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▣ General lack of interest in the Civil War Sesquicentennial

posted by Joseph Certaine on March 15th, 2013 at 2:20 PM

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Most of us, who are uniformed military reenactors, have invested hundreds possibly even thousands of dollars in presenting an historically accurate, period authentic character in our particular branch of the Union or Confederate Army. Whether it be Infantry, Artillery or Cavalry, we understand the importance of presenting a fully defined soldier for that period of US history.

The Civil War sesquicentennial observance however, has not lived up to it's billing of a few short years ago.  Outside of the obvious large presentations (like Gettysburg 2013), there doesn't seem to be much interest in the Civil War these days.

Some say that it's because of the current political climate and the vestiges of the war, now manifested in the current struggle between the Obama administration and the Tea Party members of the Republican Party.  Others say that the economic crisis that is just now easing a bit, is the real culprit. the fiscal impact upon the middle class has left many of us without the financial means to fully participate in Civil War sesquicentennial activities.  Nor can we effectively market and publicize ongoig susquicentennial activities.

Whatever the reason, the 150th Anniversay observance of the American Civil War has been a real disappointment to those of us who envisioned a big coming out party for the United States Colored Troops. 2013 was meant to be a watershed year marking the 150th anniversary of the Emancipation Proclamation and the authorization of the formation of the Bureau for Colored Troops. Instead, we have been met with disinterest and difficulty securing venues for presentations that many say "rip the scab off old wounds".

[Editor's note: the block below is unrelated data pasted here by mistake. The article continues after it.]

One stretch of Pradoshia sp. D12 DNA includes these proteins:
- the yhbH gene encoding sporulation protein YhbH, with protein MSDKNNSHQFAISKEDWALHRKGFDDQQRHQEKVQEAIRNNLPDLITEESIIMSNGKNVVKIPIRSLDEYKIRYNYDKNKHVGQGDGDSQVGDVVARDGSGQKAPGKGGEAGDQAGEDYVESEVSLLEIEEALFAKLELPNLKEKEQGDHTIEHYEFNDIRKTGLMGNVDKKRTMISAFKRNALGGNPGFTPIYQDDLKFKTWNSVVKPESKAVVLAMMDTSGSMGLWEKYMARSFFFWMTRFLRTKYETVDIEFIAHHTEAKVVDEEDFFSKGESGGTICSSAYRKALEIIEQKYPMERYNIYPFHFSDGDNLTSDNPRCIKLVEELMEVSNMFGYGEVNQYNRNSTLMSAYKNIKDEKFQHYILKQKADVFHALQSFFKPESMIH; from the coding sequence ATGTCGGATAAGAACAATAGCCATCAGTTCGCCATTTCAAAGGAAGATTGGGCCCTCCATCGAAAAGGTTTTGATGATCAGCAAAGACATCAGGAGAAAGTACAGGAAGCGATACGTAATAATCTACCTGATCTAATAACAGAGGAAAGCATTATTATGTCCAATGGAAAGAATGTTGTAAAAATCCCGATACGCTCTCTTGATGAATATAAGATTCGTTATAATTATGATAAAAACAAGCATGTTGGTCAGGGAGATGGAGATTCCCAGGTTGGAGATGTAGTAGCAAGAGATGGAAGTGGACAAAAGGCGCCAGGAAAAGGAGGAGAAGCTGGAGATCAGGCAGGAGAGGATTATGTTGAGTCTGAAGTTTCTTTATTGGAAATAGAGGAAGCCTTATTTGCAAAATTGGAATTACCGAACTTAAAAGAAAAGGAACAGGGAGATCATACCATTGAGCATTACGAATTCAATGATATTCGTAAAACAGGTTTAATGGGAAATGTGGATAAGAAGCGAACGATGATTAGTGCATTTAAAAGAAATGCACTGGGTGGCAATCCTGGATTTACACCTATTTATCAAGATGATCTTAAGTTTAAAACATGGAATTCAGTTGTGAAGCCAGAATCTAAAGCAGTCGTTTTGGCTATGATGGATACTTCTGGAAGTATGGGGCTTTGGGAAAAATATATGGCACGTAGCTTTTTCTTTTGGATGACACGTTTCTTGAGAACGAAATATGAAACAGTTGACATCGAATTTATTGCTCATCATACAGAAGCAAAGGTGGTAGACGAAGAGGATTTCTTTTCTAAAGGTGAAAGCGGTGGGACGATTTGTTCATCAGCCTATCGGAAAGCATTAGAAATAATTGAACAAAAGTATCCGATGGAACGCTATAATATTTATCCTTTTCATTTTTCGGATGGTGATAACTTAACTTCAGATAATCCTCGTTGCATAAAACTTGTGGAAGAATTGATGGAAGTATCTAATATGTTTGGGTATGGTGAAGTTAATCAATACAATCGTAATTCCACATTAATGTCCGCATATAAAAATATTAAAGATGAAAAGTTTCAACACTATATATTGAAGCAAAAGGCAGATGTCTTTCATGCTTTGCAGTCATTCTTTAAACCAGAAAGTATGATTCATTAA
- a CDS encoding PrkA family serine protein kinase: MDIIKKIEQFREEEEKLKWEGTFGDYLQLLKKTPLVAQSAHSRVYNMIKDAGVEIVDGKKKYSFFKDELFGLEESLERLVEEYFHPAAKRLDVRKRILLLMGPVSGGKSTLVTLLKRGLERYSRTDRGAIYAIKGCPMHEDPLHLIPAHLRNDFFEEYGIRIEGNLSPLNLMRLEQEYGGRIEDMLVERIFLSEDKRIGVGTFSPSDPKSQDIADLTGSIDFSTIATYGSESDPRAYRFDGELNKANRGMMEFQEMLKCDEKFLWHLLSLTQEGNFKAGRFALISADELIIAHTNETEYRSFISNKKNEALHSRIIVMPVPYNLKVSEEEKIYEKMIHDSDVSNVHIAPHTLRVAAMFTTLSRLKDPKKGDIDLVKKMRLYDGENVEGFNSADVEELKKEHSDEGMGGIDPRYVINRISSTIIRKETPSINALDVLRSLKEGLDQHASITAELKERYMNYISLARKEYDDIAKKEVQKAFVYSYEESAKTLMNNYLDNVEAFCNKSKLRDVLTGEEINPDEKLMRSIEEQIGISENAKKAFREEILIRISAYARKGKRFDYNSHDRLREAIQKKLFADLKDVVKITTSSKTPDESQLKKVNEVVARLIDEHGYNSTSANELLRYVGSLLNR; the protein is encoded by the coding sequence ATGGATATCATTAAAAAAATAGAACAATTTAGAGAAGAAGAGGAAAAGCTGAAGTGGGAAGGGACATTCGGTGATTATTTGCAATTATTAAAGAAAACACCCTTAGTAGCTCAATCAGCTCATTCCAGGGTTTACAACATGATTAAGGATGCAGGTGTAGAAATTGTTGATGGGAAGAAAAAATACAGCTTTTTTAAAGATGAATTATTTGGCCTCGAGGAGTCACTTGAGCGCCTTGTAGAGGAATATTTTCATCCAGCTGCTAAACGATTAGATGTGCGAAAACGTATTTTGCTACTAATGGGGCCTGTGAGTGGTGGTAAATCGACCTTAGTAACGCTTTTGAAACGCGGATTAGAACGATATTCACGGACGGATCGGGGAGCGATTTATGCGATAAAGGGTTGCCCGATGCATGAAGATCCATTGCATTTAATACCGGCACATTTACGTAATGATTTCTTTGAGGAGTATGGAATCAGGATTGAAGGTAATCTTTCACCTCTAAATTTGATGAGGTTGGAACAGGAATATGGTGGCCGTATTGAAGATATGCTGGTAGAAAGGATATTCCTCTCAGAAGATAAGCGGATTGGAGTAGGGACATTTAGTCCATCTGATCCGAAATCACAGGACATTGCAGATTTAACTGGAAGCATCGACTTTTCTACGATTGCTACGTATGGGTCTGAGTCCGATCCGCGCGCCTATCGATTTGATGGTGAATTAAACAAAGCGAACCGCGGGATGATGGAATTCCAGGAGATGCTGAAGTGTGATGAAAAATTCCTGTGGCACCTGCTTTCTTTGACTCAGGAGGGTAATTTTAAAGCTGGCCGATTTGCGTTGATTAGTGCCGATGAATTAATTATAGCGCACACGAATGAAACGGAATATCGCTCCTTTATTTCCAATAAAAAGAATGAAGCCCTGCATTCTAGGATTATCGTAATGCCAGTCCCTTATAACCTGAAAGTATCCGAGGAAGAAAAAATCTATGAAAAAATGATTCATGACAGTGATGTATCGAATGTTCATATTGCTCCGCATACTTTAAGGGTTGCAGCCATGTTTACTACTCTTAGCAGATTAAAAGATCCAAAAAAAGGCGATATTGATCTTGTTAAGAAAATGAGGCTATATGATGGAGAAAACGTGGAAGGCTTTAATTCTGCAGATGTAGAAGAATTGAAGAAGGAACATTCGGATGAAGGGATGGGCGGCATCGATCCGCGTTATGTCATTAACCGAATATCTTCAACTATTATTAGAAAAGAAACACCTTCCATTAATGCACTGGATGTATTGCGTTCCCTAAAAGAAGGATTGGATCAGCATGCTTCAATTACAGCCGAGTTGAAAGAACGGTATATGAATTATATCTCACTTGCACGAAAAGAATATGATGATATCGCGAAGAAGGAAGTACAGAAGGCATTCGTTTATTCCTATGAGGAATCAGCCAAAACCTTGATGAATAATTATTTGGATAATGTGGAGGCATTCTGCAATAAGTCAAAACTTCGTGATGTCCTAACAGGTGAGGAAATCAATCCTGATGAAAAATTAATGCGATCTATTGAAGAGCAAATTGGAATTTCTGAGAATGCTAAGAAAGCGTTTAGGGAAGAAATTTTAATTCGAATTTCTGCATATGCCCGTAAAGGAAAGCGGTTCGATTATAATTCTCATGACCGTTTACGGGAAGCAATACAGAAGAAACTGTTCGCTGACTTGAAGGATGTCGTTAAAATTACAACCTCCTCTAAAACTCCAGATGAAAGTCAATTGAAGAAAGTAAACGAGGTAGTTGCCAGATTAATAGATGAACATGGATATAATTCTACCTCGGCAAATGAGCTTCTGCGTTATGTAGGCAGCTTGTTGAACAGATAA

We will soon be well into the season for reenactments but in the African-American community there seems to be a sense of "let sleeping dogs ly".   More recently there has been more of a demand for Indian Wars presentations of Buffalo Soldiers than there have been for Civil War interpretations. Maybe it's because many of us feel that the attempts to stifle voting rights along with other problems, is enough of a constant reminder of what still remains to be accomplished.  

The social and political environment in the black community is so tense, that reminders of the elusive Jubilee are just too much for us to bare.   At any rate, we must continue to remind ourselves and each other of the continuing price we all pay for freedom, justice and equality. The presentation of the United States Colored Troops  is an historical example of what we can and must do to preserve the Jubilee.

last edited on May 20th, 2013 at 1:08 PM

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